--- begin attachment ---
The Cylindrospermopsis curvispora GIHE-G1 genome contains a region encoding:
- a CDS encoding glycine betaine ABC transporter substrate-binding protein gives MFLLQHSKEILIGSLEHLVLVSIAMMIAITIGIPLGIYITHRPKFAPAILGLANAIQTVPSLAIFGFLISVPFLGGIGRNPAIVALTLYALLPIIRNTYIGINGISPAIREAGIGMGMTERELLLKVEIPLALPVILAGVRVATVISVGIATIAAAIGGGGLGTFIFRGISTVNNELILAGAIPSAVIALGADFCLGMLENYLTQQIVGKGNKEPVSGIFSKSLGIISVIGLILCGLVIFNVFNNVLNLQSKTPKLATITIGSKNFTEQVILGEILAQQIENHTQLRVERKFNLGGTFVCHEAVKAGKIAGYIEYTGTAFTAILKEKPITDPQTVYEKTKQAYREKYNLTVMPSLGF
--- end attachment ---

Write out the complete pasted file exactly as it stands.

The Cylindrospermopsis curvispora GIHE-G1 genome contains a region encoding:
- a CDS encoding glycine betaine ABC transporter substrate-binding protein gives MFLLQHSKEILIGSLEHLVLVSIAMMIAITIGIPLGIYITHRPKFAPAILGLANAIQTVPSLAIFGFLISVPFLGGIGRNPAIVALTLYALLPIIRNTYIGINGISPAIREAGIGMGMTERELLLKVEIPLALPVILAGVRVATVISVGIATIAAAIGGGGLGTFIFRGISTVNNELILAGAIPSAVIALGADFCLGMLENYLTQQIVGKGNKEPVSGIFSKSLGIISVIGLILCGLVIFNVFNNVLNLQSKTPKLATITIGSKNFTEQVILGEILAQQIENHTQLRVERKFNLGGTFVCHEAVKAGKIAGYIEYTGTAFTAILKEKPITDPQTVYEKTKQAYREKYNLTVMPSLGF